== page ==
Under the provisions of Section 250, contained in Sub-clauses (5) and (6), if any material changes aro effected in the working conditions of the factory, fresh permit shall have to be obtained. Section 321 (S) besides, makes it obligatory on the grantee to produce the permit or licence at the request of the Executive authority. This provision is of course intended to enable the Executive authority to ensure without delay or inconvenience that the provisions of the Act are duly complied with. It is this provision that has led to complications in this case. Even though the permit might have been actually or by necessary implication granted, the authority concerned could claim at any time inspection of the same. When the anolication for renewal of licence was made, the authority accordingly demanded the permit for inspection by making an endorsement (Ex. A. 7) on the application. The plaintiff in reply no doubt stated that he had made an application in the year 1952 but mentioned at the same time that it was understood that the plans and application were misplaced and that ha was submitting the plan therefore in duplicate, so that necessary permit may be issued at an early date. This led to a further confusion in that having regard to the language of this application, Ex. A. 8 it cannot but be deemed that what the plaintiff wanted was the permit and not the renewal of the working licence. But white making such a request, he did not give details as to the workers etc., which was essential for the grant of any permit That is the reason why, under Ex. A. 10 he was required to supply the requisite information with regard to the number of workers proposed to ba employed. Mailers reached their climax when tha required information was not given and conse-quently, renewal of working licence was refused with a threat of prosecution in case the plaintiff ran the concern. This in short is the state of facts which gave rise to this action.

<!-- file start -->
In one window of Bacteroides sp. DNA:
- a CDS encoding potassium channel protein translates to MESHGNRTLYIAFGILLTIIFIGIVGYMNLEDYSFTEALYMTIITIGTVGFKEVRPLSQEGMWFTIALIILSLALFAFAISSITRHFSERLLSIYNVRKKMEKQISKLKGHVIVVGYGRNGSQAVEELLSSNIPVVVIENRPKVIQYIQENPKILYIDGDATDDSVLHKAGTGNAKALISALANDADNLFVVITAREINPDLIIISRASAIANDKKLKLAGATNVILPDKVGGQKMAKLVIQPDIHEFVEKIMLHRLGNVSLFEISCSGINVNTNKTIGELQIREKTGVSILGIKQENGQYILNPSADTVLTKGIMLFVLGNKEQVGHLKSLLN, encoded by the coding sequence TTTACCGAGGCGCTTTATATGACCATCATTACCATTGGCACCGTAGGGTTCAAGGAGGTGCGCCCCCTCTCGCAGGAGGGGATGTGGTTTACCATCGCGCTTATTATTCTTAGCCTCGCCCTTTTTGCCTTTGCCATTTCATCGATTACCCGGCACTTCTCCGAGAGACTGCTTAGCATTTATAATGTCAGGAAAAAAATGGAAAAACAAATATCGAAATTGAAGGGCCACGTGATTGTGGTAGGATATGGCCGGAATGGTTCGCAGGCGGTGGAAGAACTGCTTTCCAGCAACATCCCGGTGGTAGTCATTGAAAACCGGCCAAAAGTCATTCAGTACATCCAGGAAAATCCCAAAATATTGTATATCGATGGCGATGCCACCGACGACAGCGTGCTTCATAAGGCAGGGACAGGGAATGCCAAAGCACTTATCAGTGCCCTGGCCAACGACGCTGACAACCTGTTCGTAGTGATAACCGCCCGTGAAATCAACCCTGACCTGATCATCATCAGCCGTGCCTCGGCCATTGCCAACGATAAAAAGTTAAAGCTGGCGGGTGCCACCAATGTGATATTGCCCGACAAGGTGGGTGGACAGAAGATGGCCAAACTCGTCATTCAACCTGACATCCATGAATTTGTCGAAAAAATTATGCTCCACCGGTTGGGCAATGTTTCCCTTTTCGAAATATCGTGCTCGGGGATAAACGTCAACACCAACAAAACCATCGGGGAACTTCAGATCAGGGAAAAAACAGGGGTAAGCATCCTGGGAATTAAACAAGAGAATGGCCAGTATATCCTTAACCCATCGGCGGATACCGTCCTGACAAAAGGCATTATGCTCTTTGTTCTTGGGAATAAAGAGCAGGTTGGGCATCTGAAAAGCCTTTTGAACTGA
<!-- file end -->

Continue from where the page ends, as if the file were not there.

7. From the above discussion if is clear that though the grant of installation permit could be presumed and a working licence could be issued of renewed on that basis and further the plaintiff also could run his concern even without a working licence as the statutory period of erant or refusal had already expired without any positive reply from the Municipality, the difficulty had arisen on account of the provisions of Section 321 (8), and also because as per Ex. A. 8, (the application of the plaintiff himself), the previous application and tba plans were misplaced and consequently, it could not be precisely ascertained whether there were no material changes in the working conditions effected since and added to that the plaintiff when called upon did not choose to furnish those details, The authorities charged with the responsibility of seeing that the provisions of the Act are duly complied with were faced with a dilemma. On one hand, they had to renew the licence on the presumed issue of a permanent installation permit; on the other, they had also to ensure that the working conditions have not materially changed. which they could not do for want, of previous record. of course in the absence of any positive proof of material alteration which had come to their knowledge . they could as well have renewed the licence But on that ground it cannot justifiably be held that in issuing the impugned notice, the Municipal authorities were actuated by any malice. The most that can be said is that the situation created was puzzling and the authorities were overcautious or that as the plaintiff himself in one of his notices has put it they were labouring under a mistaken view of law. He has no doubt also alleged that this action of the Health Officer was actuated by malice and that the officer was prevailed upon by the plaintiff's rivals in the trade. But as regards this there is practically no proof. Even the plaintiff does not speak of any rival who might have influenced the Health Officer to pass such an order. The allegation in this behalf seems to have been based on mere surmise. My conclusion therefore is that while making the impugned order the authority was not actuated by any oblique motive but that he had Section 321(8) foremost in his mind and that since the plaintiff's application, Ex. A. 8, suggested that it was an application for permit for installation failure of the plaintiff thereafter to furnish requisite particulars, had in no small measure contributed to the passing of the order.